– “He wants to take a pulse but I pass, I only fight with one of my size”

They are long examples so that the phrase is well understood, but the ideal is that you later shorten them to a reduced version that inspires that attitude.

Humor deactivates excessive dramatizations very well, but you will have to find an argument that works well for you. Write the ones you can think of and from time to time read and see which one inspires you the most.

Not forcing to eat does not mean absence of rules.

The key to making that nonchalance work is that it is accompanied by rules.

  1. Let’s say the attitude is that the child can eat or not, he decides. But the rest of the lunchtime rules are still your territory and if you use them well the girl or the boy will come to the conclusion that you earn something by eating: free time, right to prostr…
  2. Establish schedules, times, meal sequence, everything that helps but in a video game plan. In other words, there are some screens to overcome and then you access other desirable ones, without more.
  3. Avoid entering rewards and punishments that will only personalize behavior by making eating a way to please or challenge the adult.
  4. So the key is to state the rules clearly and then get out of the way, so that the child establishes his own relationship with those rules. It is difficult, I know, but I try to find the rules that work for you. When you find it working it will be well worth it. From then on you will know where to continue.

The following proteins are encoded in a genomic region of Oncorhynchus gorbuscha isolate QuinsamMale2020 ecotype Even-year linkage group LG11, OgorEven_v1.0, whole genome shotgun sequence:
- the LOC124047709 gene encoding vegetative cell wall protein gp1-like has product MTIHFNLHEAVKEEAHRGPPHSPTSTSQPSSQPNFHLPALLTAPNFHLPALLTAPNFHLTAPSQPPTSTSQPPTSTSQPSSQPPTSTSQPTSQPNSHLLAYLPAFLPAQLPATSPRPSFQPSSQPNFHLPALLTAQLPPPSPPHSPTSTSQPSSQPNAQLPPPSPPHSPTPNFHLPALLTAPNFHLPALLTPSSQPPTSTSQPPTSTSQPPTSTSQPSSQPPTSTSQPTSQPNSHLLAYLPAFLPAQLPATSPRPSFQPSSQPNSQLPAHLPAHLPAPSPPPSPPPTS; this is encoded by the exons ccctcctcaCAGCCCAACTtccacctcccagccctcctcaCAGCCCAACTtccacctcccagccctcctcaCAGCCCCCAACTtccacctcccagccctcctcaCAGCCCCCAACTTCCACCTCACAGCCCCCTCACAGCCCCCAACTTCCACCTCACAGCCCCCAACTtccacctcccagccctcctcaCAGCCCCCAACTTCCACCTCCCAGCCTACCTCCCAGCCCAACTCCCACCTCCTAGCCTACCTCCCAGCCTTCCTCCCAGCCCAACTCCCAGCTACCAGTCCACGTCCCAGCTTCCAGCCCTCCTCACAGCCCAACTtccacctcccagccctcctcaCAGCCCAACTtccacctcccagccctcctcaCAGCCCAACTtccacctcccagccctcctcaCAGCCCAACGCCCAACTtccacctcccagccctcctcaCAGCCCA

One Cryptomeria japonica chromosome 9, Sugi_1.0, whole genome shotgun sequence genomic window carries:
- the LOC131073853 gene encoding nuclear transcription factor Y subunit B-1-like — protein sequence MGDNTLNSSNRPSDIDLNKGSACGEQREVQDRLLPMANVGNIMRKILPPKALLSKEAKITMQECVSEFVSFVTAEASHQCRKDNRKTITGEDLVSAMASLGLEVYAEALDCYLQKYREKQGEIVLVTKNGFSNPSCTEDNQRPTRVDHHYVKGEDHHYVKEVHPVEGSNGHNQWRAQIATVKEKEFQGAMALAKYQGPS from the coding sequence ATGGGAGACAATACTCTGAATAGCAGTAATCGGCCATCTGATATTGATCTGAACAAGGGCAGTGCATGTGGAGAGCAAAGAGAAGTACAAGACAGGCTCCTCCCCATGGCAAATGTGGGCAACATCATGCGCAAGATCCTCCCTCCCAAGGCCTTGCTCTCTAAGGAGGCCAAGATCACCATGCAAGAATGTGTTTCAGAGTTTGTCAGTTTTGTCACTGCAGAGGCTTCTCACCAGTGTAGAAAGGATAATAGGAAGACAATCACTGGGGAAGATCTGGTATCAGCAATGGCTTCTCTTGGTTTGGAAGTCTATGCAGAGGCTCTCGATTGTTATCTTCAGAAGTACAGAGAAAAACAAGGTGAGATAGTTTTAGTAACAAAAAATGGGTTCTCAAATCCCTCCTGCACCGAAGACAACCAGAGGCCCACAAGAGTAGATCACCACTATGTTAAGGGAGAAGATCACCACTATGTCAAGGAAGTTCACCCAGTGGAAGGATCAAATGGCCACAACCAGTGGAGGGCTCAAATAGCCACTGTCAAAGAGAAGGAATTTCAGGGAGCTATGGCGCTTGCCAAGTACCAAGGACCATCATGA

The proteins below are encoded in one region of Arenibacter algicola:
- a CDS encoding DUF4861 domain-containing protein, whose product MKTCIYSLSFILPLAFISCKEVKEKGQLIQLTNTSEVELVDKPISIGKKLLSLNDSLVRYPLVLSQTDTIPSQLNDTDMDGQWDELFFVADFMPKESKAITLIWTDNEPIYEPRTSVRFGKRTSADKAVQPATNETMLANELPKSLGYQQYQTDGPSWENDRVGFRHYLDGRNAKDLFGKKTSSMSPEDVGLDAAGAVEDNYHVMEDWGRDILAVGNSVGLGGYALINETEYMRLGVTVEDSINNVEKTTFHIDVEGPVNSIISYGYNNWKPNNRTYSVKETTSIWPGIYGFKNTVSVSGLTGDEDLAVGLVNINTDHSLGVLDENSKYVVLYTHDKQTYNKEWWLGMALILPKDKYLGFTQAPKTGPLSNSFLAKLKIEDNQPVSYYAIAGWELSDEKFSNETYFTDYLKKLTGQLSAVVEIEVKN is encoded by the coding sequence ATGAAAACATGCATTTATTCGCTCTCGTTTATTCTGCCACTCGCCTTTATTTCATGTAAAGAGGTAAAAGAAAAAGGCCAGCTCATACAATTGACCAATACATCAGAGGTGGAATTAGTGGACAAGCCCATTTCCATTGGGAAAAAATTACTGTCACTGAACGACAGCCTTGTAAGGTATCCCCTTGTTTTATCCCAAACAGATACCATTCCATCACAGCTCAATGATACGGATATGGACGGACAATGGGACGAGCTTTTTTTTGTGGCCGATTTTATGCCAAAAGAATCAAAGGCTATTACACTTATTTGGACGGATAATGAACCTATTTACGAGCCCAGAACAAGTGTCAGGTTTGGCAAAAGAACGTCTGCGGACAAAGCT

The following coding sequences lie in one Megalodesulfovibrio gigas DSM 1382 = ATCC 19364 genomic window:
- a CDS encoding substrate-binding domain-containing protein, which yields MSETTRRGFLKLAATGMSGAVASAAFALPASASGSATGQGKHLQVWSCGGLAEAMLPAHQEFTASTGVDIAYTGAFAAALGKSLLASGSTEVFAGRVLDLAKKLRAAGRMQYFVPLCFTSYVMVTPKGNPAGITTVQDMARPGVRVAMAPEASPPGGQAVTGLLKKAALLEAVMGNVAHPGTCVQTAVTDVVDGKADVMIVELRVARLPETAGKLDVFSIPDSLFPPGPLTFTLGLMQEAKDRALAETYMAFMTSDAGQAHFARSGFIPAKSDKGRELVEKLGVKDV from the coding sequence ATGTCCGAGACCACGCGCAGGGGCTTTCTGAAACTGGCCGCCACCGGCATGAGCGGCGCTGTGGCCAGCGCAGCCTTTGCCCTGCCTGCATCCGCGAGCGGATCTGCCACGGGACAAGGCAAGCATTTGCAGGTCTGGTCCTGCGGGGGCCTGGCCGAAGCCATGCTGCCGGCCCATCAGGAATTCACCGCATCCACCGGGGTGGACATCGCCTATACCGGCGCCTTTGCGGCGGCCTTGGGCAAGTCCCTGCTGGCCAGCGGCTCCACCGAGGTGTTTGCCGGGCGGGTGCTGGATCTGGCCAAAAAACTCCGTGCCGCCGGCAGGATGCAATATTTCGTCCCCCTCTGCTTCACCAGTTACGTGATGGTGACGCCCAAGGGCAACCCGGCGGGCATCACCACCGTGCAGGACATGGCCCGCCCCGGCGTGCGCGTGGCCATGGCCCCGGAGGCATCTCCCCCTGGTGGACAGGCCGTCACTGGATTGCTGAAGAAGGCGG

For example, it is very useful to delimit and communicate the time of meals. When mealtime is over for everyone (even if you haven’t eaten anything) everything is collected and there will be nothing to eat until the next opening.

That is, if after a while you ask for something because you are hungry, resist! Explain that it is now closed and must wait for the next shift. Without dramas and without rewards or punishments.

If you are at a green light and you linger and don’t cross, then change to red and you have to wait. It does not change to punish you, it changes because social norms mark the times to organize things, uses and places. It is natural and they understand it because it happens continuously. Hourglasses are very useful to mark times.

My advice is to use them only to mark the last 10 minutes of the eating shift and only if the food is being difficult. Once you understand this rule, remembering that there will be little to finish a meal shift will be enough.

Reach agreement on number of bites. Food sandwiching guidelines: one vegetable / two pasta / one chicken and one free (your choice) and then repeat! Everything that helps you to establish a scheme that she likes and that you use to hide your anxious interest in eating at once.

And in special situations … make it easy.

When the child has passed a course of antibiotics . When you are experiencing a stressful situation as an adaptation to a new school. Or just low-appetite kids who are only hungry in the summer after going to the beach – make it easy.

  • Use smoothies like banana milk and a little pure cocoa. Sponge cakes of dates and nuts. Vegetable pâtés with rice syrup or a jam without added sugar.
  • Easy things to eat and if possible with a sweet touch (which does not mean with white sugar).
  • Offer her foods in a format she likes: drunk, or something to grab with her hands. And super powerful small bites so that with two or three you cover many nutritional needs.
  • Of course, if the situation is still maintained over time, consult your pediatrician. Perhaps taking a probiotic gives you the missing push, or you may need other help.

And even if there is nothing, take it just to stay calm, because that is also necessary to be able to manage meals with the tranquility and creativity that you need to design.